Lovely lips - Elizabeth Arden and Nuxe

For as long as I can remember, I’ve carried around a tub of Vaseline to soothe my dry, chapped lips. Autumn and winter are especially unkind, with the central heating blasting and freezing air outside. While at the airport recently, a limited edition Elizabeth Arden Eight Hour Cream Lip Protectant caught my eye and was quickly snapped up in a moment of ‘duty-free frenzy’. I’d wanted to try the Eight Hour Cream for a while, so was happy to finally get my hands on some at a slightly cheaper price.

First off, the tin drives me mad. Fair enough it’s pretty, but I seem to have great difficulty screwing the lid on correctly and have managed to get it stuck several times, with great strength (not from me, obviously) or a knife wedged in needed to get it off. Once I do manage to get the lid off, the product itself is quite nice; it moisturises well and isn’t too sticky. The smell of it really puts me off however. It has a strong lemon scent, which reminds me of a kitchen cleaner and makes my stomach turn a little whenever I use it. Since buying it, I’ve heard lots about a fragrance-free Eight Hour Cream, so if I was going to invest in anything else from the range, I’d definitely opt for that.

On to nicer smelling things. I’d wanted to try Nuxe’s Rêve de Miel lip balm for a while and was disappointed to not pick it up when I went to Paris in July. On a recent business trip to Munich, I had a whiff of it and knew I couldn’t leave mainland Europe without it again. At around €11, it was pretty pricey, but the smell alone makes it worth it. The name would suggest it smells like honey, but to me it smells exactly like Terry’s Chocolate Orange (although sadly doesn’t taste like it). The consistency is quite paste-like, not something I've found in a lip product before. The result is a matte finish, another rarity among lip balms. I don’t find this as moisturising as the Eight Hour Cream, but I reach for it more simply because it smells delicious. 

A combination of these two has been keeping my lips looking and feeling nourished over autumn and will hopefully see me through the chilly winter. I definitely prefer Nuxe's Rêve de Miel and will be happy to finish off the Eight Hour Cream, although I'm glad that I've finally seen what all the fuss is about.

A trip to Chanel

For my birthday, my sister booked me an appointment at the Chanel pop-up beauty store in Covent Garden; a half hour slot with make-up artist Mary Greenwell at a cost of £25, which was redeemable against a purchase. This obviously made my first splurge on Chanel justifiable, and logical, right? I arrived just before my allotted time and perused the store, thinking about what I might want the MA to try on me. I had in mind that I would buy the Holiday nail varnish, but it was way too orange for my tastes in person. Coromandel could have been better, but I’m not a massive fan of the sheen. The Lumière d'Artifices Beiges illuminating powder looked absolutely beautiful... the price tag not so much.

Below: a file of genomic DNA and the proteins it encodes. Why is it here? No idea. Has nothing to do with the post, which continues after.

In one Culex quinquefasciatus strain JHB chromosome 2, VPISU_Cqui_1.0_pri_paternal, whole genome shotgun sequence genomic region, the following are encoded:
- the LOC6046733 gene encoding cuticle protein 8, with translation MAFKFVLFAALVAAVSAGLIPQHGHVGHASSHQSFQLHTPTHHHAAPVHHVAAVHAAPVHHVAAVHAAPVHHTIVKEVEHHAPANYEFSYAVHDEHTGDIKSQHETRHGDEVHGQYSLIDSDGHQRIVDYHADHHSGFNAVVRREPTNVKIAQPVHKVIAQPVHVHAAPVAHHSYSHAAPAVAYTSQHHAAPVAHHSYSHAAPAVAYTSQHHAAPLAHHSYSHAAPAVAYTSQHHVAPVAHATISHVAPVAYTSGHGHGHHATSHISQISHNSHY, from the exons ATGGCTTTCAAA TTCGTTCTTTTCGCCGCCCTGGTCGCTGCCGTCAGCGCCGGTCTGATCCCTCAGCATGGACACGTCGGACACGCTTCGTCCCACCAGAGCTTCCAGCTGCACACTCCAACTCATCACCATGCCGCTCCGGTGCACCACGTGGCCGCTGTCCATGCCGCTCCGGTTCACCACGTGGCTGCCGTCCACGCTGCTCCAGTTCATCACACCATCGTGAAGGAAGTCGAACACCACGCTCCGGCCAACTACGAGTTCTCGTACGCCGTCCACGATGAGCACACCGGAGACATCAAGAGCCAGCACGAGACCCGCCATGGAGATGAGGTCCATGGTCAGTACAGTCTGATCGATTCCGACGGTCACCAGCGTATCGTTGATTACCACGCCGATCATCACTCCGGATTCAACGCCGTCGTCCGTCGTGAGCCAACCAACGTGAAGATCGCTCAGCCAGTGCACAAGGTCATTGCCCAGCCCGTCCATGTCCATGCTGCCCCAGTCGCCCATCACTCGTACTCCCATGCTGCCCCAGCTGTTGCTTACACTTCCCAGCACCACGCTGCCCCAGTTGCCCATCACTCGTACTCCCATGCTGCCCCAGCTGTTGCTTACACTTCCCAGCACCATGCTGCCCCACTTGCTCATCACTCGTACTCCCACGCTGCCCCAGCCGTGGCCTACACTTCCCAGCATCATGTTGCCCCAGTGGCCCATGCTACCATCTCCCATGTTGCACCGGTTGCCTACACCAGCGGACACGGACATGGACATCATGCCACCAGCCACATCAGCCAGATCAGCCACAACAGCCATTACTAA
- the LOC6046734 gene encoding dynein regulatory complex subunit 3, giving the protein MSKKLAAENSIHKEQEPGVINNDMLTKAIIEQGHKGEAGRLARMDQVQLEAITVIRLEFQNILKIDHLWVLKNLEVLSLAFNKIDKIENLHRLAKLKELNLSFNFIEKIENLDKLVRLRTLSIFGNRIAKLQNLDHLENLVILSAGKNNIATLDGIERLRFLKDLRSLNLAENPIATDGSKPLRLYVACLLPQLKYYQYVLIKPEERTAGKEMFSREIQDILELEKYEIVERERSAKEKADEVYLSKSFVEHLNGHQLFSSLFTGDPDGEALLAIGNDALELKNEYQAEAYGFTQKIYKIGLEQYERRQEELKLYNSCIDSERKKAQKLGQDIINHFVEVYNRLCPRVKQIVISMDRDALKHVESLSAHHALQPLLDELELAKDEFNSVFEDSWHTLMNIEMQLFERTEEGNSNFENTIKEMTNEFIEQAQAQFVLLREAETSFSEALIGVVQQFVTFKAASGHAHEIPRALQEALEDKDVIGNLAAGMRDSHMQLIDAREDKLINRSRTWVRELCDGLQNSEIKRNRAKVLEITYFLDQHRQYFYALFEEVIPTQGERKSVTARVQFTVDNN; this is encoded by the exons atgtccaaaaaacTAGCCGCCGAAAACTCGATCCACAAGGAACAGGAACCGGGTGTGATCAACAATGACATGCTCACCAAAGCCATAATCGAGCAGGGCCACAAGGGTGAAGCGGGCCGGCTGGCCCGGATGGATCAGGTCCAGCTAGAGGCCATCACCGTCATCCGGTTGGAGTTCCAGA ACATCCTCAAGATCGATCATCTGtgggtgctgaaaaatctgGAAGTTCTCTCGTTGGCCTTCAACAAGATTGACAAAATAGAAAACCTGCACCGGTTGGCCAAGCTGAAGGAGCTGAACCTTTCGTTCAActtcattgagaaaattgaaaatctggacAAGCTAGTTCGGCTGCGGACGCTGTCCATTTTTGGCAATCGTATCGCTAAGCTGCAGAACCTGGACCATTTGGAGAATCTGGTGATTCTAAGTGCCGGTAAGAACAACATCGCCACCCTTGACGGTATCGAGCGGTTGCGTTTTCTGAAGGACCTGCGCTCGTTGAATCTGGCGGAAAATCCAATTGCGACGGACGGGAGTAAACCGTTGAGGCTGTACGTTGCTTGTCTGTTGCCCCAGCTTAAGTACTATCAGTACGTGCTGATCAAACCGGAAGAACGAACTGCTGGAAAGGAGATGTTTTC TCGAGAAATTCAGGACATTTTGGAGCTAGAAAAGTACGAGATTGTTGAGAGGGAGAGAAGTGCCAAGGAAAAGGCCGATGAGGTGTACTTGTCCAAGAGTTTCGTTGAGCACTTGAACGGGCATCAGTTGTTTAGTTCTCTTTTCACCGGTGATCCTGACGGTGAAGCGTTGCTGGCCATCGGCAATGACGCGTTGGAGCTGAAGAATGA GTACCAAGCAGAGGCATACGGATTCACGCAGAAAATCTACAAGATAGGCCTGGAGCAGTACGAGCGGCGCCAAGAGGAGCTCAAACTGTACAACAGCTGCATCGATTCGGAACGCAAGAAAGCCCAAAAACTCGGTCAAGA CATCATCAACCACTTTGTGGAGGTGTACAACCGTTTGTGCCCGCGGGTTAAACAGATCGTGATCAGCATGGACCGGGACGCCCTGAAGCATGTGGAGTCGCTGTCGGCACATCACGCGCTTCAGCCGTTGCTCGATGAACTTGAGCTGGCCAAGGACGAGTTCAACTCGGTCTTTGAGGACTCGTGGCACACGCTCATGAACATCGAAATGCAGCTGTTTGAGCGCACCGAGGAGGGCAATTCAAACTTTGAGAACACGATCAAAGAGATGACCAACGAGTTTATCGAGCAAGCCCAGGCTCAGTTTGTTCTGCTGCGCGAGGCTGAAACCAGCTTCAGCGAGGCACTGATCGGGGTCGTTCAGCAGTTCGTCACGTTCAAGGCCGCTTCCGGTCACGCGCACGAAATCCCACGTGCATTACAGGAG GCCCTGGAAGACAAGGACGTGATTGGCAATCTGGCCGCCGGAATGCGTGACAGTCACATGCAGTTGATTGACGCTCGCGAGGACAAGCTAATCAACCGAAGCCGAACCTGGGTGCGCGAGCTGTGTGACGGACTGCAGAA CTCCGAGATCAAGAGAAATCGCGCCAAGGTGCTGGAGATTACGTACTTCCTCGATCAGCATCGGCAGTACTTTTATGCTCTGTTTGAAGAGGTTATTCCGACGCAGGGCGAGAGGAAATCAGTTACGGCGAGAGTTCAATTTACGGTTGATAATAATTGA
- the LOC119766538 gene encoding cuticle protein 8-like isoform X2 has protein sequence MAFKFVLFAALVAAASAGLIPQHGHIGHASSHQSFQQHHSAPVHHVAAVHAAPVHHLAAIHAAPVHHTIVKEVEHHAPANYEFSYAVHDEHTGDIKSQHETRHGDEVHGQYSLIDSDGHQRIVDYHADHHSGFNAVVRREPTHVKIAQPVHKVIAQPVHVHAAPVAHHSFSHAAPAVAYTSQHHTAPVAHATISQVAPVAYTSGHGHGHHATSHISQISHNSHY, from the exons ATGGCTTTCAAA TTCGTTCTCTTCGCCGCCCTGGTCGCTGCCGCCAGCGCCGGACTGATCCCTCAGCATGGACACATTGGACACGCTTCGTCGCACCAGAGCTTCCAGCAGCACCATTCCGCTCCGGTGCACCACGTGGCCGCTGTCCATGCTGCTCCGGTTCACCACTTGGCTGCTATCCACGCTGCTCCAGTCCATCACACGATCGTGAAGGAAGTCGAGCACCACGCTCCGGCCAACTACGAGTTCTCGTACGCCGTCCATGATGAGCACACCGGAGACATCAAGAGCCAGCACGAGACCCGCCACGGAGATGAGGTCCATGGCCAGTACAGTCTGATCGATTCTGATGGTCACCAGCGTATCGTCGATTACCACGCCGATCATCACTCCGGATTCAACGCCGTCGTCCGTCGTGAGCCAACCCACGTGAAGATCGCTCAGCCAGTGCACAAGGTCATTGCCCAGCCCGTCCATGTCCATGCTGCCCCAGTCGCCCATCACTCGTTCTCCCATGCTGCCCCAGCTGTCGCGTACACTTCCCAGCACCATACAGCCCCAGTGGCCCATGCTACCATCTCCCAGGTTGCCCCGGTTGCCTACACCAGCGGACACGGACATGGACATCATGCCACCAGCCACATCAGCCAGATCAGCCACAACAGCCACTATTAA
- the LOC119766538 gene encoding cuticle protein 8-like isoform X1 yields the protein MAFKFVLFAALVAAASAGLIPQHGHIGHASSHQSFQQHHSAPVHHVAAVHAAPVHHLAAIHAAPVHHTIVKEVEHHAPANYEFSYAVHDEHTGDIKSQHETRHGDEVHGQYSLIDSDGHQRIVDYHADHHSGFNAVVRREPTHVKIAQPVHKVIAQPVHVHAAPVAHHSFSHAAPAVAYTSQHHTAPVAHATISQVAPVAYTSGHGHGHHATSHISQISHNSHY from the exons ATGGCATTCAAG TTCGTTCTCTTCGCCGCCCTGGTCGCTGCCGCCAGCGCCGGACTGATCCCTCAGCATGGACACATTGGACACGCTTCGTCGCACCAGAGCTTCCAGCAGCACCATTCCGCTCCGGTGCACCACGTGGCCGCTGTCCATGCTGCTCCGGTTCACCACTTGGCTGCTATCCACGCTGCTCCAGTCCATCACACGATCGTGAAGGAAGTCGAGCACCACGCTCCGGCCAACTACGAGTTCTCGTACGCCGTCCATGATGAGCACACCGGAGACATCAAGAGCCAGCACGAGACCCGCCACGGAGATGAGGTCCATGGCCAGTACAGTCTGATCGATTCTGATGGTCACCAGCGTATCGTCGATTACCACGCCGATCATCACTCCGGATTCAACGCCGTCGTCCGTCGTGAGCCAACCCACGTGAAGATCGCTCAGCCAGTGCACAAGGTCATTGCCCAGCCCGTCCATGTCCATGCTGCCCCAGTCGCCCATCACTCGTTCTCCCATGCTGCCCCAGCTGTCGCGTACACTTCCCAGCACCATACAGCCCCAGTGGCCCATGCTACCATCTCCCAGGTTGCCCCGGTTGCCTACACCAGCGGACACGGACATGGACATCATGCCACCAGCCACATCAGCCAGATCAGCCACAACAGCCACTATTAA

My session with a Chanel MA and Mary approached; my face was cleansed, toned and moisturised with Chanel products, which smelt lovely and felt very luxurious. I thought there’d be some kind of discussion about what I wanted the make-up to look like and what I wanted them to use, but this didn’t happen.

First step; foundation. The guy applied Vitalumière Aqua in B10, which I’d had a sample of before but was never wowed by. Luckily I had never splurged as it was clear the colour was slightly too dark for my skin. Mary then came across to take over the reins and applied a stick concealer instead, which comes in a lighter, more fair-face friendly shade. I felt like this was a little heavy for my dry skin and looked a bit cakey. Mary’s suggestion of "you need to blend it properly, and use the right moisturiser underneath" was not all that enlightening. Next up; blush. A yellow-based one (can’t remember the name) was put on, but promptly taken off as it was the wrong shade for my skin and looked muddy. A beautiful rose coloured one (72 Rose Initiale) was then applied, which I loved instantly. Very English rose-esque. The lips were the next step. Mary slapped on about seven coats of an über-red lip (again, not sure which), not something I would ever normally wear. This was followed by a sandy brown eyeshadow worked all along the lid up to the brow. It was decided the look didn't need mascara, probably for the best... didn’t want to attract too many weirdos on the train home.
I ended up buying the rosey blush used on me. With a price of £31 and the redeemable £25, I didn’t think £6 at all bad for a Chanel blush. The product is really finely milled and feels very soft, although it can be a bit powdery because of this. Pigmentation is decent, giving a nice natural looking flush and sheen. It is quite a glittery blush, which isn't something I'd normally opt for, but it's not at all offensive, and helps to give a nice glow to the skin. After reading that Lisa Eldridge used this blush on Kiera Knightley for the Anna Karenina premiere in London, I’m even more excited to own it.

Swatch on my arm - swiped on the left, blended on the right

As well as this, I received a complimentary goodie bag because my brainy sis, who saw it advertised in one of those free magazines you get outside the tube, had quoted a special code. This was really generous actually, with a blush brush (perfect!), a lip balm (in the beautiful Chanel packaging) and a sample of Coco Noir thrown in (cutest perfume sample I’ve ever seen).

All in all, good fun and I really enjoyed my first foray into Chanel make-up. Not sure the price is entirely justified, but nice to splurge every now and then. With the passing comment of a drunken chav on the train home, "Nice lipstick darling, beautiful", that was the end of my Chanel experience.